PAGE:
NEW YORK – Euripides’ anti-war play Daughters of Troy – also titled The Trojan Women – was presented by the American Thymele Theater, within the framework of the New York Euripides Summer Festival.
Written by Euripides in 415 BC during the Peloponnesian War, it is a commentary by the playwright on the savagery of war, democratic politics, and the position of women.
The work is considered by many to be a critique of Athens, with the Trojan episode seen as a metaphor for the then-current event of the Athenian fleet occupying the island of Milos and the subsequent massacre of all the male prisoners and the selling into slavery of the women and children.
415 BC was also the year of the outrageous night-time desecration of the statues of Hermes and Athens’ disastrous Sicilian Expedition, events that likely caused the author’s embitterment with the Athenian democracy and which inevitably led to the downfall of the Athenian Empire.
Daughters of Troy depicts the fate of the women of Troy after Greeks conquered their city, killed their husbands, and sent their surviving family members into slavery. However, the show begins with the gods Athena and Poseidon devising plans to punish the Greeks because of the rape of Cassandra – daughter of Hecuba and Priam – by Ajax.
The play, directed by Annabelle Lau, takes place in front of the walls of Troy. Women, as modern prisoners, wear orange uniforms and now live under the totalitarian regime of military conquest. One by one the protagonists of the tragedy narrate their losses and mourn the slavery that awaits them.
Hecuba, Queen of Troy, knows that her future is to become a slave in Odysseus’ home. She is a woman who has seen her sons die and her young daughter, Polyxene, sacrificed on the altar, as a gift to the already dead Achilles.
Cassandra is tormented by her visions and struggles to find relief in the future deaths of Troy’s enemies and in the suffering of Odysseus, which she foretells. The most heart-wrenching moment in the play is when Hector’s widow Andromache – played by actress Lesley Young – is told by the messenger Talthybius that her three-year-old son, the only one left to her, will be murdered, as Greek chieftains deem him a possible future threat. Even Helen’s omnipotent beauty seems, in the beginning at least, helpless to save her from Nestor’s rage and his thirst for revenge.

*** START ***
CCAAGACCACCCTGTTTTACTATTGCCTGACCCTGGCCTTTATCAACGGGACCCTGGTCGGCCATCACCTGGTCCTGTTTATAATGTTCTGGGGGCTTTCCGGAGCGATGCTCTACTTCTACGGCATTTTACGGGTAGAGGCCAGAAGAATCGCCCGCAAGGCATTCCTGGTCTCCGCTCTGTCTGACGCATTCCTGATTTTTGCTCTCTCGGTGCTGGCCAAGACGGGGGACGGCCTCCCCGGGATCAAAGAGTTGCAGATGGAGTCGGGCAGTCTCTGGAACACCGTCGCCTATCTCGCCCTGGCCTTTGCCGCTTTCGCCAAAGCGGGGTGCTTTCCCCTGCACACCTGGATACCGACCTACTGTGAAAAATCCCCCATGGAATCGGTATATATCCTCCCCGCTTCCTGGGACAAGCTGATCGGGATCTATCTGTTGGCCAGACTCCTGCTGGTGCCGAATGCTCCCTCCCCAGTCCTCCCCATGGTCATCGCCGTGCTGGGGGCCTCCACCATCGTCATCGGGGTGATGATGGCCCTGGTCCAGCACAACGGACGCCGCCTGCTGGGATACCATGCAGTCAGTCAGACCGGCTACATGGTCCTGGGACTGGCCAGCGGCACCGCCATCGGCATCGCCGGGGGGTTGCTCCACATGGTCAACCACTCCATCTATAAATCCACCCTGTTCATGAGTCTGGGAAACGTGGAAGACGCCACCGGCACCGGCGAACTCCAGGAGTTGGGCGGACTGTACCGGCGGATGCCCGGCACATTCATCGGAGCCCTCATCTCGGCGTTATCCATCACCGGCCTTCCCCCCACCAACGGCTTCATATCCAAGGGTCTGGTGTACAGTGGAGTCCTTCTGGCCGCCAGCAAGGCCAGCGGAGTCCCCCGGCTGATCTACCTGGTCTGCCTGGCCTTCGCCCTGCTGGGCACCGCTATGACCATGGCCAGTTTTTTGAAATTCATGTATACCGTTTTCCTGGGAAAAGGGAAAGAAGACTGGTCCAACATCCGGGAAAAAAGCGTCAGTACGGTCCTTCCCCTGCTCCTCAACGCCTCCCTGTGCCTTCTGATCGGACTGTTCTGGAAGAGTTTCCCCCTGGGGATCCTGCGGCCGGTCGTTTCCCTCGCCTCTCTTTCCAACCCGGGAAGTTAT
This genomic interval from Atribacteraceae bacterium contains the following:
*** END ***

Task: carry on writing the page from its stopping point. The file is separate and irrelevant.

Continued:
All women in the Daughters of Troy are obliged to serve, or even mother, the children of the killers of their children and their spouses in Troy. Their lives have no value and they are only pawns in the hands of men. Their once-full lives have been reduced to days full of obligations and devoid of rights.
All the performances were excellent. Notable was Ruba El-Kaddoumi as Athena who, with her glassy eyes, convinced the audience that she is actually accustomed to seeing the world from the heights of Olympus. Also, young actress Deedee Woche was outstanding in the role of Hecuba – a role often cast with more mature actors. Woche, although young, carried on her shoulders the weight of an old woman who has lived through all the atrocities of war and now sees life from the bottom of the well, but is still stubbornly breathing.
Stephen Diacrussi, director of the play Iphigenia Among the Taurians, also presented by New York Euripides Summer Festival this season, talked to TNH about what prompted him to launch American Thymele Theatre and create the Euripides Summer Festival.
“Before launching American Thymele Theatre more than twenty six years ago with a budget of less than a thousand dollars,” he said, it was an opportunity for myself to find my own voice in theater and offer hundreds of career opportunities to fellow actors, directors, music composers, stage managers, etc. By the time ATT was founded, I had already appeared as an actor in three Euripides plays, Hecuba (as Polydorus), while still a student at Performing Arts High School, Cyclops (as Coryphaeus, performed in ancient Greek) while I was a student at Columbia University, and Ion (as Hermes), for Theatre 22, a Greek and Latin classical repertory company. Unlike other playwrights, Euripides always spoke more like a friend to me as an actor and, along with his sense of justice and profound genius, became my favorite playwright. Was I glad I selected Euripides!”
He noted that, “to date, every literary work of his is relevant and timeless, regardless if it is produced three hundred years or three thousand years later. I wanted Euripides to serve as a pivotal agent in continuing to present free Greek theater for all and kicked off the New York Euripides Summer Festival with a play that is not directly attributed to Euripides, namely Rhesus in the summer 2009. What followed was a chronological order of the extant Euripides plays. I pray to St. Genesius, the patron saint of actors and to St. Porphyrios alike, the patron saint of Greek actors (if Greek actors may have a patron saint other than Dionysus) that I will be deemed worthy of producing all of the 19 extant plays of Euripides.”